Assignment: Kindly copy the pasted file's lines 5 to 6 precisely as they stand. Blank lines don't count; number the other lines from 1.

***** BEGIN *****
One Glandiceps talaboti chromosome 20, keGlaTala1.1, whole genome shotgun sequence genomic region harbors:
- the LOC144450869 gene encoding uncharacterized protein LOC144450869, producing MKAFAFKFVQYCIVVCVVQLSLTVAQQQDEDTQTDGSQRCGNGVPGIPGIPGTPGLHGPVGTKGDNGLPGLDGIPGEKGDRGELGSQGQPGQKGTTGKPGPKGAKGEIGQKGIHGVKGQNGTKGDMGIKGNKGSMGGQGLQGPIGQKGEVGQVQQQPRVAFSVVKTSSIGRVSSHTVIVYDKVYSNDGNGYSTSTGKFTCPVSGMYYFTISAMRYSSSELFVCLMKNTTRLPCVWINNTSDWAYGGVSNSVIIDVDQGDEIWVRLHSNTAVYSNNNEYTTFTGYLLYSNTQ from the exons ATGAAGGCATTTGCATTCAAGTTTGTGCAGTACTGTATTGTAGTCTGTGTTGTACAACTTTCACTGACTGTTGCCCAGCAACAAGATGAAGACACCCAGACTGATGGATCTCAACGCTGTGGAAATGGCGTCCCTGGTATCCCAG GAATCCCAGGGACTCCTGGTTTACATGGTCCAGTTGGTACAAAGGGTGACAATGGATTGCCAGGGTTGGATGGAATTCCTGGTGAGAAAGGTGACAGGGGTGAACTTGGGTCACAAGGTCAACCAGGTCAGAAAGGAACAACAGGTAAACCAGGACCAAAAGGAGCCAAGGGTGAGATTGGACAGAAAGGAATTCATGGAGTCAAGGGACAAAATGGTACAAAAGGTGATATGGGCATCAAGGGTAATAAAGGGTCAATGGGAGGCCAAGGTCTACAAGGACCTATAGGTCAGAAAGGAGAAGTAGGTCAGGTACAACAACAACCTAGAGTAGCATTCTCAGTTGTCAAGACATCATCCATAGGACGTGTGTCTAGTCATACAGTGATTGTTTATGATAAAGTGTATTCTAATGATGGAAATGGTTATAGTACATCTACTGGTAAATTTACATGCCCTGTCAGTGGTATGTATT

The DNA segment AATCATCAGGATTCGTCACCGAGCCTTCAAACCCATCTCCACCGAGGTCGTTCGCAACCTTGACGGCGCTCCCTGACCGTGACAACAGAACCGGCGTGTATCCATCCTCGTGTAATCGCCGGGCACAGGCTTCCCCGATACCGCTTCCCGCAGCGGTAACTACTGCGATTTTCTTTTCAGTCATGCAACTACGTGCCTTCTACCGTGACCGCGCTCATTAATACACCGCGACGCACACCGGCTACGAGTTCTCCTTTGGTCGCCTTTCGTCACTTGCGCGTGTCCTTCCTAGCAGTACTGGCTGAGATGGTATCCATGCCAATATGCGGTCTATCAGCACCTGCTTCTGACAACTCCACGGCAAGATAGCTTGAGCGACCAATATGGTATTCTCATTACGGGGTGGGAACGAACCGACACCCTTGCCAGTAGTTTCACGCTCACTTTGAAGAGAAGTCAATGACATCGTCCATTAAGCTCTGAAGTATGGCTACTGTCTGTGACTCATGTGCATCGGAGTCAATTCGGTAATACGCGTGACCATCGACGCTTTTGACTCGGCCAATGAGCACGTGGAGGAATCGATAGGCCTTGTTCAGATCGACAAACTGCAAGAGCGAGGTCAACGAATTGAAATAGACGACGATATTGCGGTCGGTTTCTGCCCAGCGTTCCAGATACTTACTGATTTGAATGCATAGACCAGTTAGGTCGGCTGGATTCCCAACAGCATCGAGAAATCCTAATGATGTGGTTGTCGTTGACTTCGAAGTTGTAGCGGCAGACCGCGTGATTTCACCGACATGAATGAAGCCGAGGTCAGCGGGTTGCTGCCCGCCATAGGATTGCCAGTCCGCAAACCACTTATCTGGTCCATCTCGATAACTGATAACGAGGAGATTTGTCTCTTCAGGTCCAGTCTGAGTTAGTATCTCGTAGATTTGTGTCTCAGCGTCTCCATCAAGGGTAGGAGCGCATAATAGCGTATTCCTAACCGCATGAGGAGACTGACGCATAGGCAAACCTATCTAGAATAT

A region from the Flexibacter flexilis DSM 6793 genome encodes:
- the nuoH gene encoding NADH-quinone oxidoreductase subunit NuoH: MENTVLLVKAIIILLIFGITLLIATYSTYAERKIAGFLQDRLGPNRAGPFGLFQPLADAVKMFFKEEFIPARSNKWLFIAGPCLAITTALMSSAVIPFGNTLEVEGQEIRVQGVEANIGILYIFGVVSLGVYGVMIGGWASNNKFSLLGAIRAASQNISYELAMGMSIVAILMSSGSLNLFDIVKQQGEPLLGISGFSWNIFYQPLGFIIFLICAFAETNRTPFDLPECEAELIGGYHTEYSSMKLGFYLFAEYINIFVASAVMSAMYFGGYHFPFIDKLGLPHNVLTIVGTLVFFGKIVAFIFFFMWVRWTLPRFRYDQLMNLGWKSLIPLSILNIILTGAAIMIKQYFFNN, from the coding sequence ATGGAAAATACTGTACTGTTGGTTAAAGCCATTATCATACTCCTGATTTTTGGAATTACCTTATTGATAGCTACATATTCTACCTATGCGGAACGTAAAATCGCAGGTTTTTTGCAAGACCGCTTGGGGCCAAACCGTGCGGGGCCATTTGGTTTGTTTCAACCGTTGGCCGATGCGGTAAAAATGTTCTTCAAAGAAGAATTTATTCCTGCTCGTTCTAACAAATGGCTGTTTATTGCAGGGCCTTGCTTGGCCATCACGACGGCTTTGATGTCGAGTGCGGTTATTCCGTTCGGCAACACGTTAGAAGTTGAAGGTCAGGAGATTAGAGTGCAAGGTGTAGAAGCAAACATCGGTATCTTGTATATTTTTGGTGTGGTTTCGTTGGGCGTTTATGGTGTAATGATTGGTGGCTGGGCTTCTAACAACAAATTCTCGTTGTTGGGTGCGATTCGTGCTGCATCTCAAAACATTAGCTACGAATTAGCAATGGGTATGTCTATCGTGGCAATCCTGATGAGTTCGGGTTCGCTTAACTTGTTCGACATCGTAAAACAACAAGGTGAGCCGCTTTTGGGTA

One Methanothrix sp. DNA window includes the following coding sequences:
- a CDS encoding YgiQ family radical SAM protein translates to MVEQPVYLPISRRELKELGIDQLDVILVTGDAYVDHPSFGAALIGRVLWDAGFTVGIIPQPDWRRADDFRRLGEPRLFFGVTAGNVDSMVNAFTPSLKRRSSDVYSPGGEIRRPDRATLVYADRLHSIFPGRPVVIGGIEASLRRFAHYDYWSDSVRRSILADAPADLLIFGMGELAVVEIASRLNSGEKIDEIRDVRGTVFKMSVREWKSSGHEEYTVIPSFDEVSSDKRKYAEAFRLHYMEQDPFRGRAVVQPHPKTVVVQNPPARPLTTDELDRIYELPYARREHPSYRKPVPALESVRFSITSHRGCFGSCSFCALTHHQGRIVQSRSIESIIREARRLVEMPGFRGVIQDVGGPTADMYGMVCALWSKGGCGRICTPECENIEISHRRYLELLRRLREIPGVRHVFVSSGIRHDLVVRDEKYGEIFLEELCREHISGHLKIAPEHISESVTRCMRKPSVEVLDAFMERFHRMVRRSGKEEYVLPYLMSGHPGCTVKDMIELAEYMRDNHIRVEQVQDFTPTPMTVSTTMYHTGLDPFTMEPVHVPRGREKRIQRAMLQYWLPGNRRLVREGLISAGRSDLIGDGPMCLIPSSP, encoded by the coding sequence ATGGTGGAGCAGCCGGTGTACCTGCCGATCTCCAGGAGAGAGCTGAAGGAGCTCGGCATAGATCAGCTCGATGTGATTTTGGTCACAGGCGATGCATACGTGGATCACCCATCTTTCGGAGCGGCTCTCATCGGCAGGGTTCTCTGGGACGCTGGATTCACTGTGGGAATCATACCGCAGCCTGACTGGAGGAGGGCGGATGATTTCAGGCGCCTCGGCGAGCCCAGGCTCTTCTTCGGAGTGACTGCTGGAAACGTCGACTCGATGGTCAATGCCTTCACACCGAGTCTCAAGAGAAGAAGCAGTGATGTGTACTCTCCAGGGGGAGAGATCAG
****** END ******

- the nuoH gene encoding NADH-quinone oxidoreductase subunit NuoH: MENTVLLVKAIIILLIFGITLLIATYSTYAERKIAGFLQDRLGPNRAGPFGLFQPLADAVKMFFKEEFIPARSNKWLFIAGPCLAITTALMSSAVIPFGNTLEVEGQEIRVQGVEANIGILYIFGVVSLGVYGVMIGGWASNNKFSLLGAIRAASQNISYELAMGMSIVAILMSSGSLNLFDIVKQQGEPLLGISGFSWNIFYQPLGFIIFLICAFAETNRTPFDLPECEAELIGGYHTEYSSMKLGFYLFAEYINIFVASAVMSAMYFGGYHFPFIDKLGLPHNVLTIVGTLVFFGKIVAFIFFFMWVRWTLPRFRYDQLMNLGWKSLIPLSILNIILTGAAIMIKQYFFNN, from the coding sequence ATGGAAAATACTGTACTGTTGGTTAAAGCCATTATCATACTCCTGATTTTTGGAATTACCTTATTGATAGCTACATATTCTACCTATGCGGAACGTAAAATCGCAGGTTTTTTGCAAGACCGCTTGGGGCCAAACCGTGCGGGGCCATTTGGTTTGTTTCAACCGTTGGCCGATGCGGTAAAAATGTTCTTCAAAGAAGAATTTATTCCTGCTCGTTCTAACAAATGGCTGTTTATTGCAGGGCCTTGCTTGGCCATCACGACGGCTTTGATGTCGAGTGCGGTTATTCCGTTCGGCAACACGTTAGAAGTTGAAGGTCAGGAGATTAGAGTGCAAGGTGTAGAAGCAAACATCGGTATCTTGTATATTTTTGGTGTGGTTTCGTTGGGCGTTTATGGTGTAATGATTGGTGGCTGGGCTTCTAACAACAAATTCTCGTTGTTGGGTGCGATTCGTGCTGCATCTCAAAACATTAGCTACGAATTAGCAATGGGTATGTCTATCGTGGCAATCCTGATGAGTTCGGGTTCGCTTAACTTGTTCGACATCGTAAAACAACAAGGTGAGCCGCTTTTGGGTA

One Methanothrix sp. DNA window includes the following coding sequences: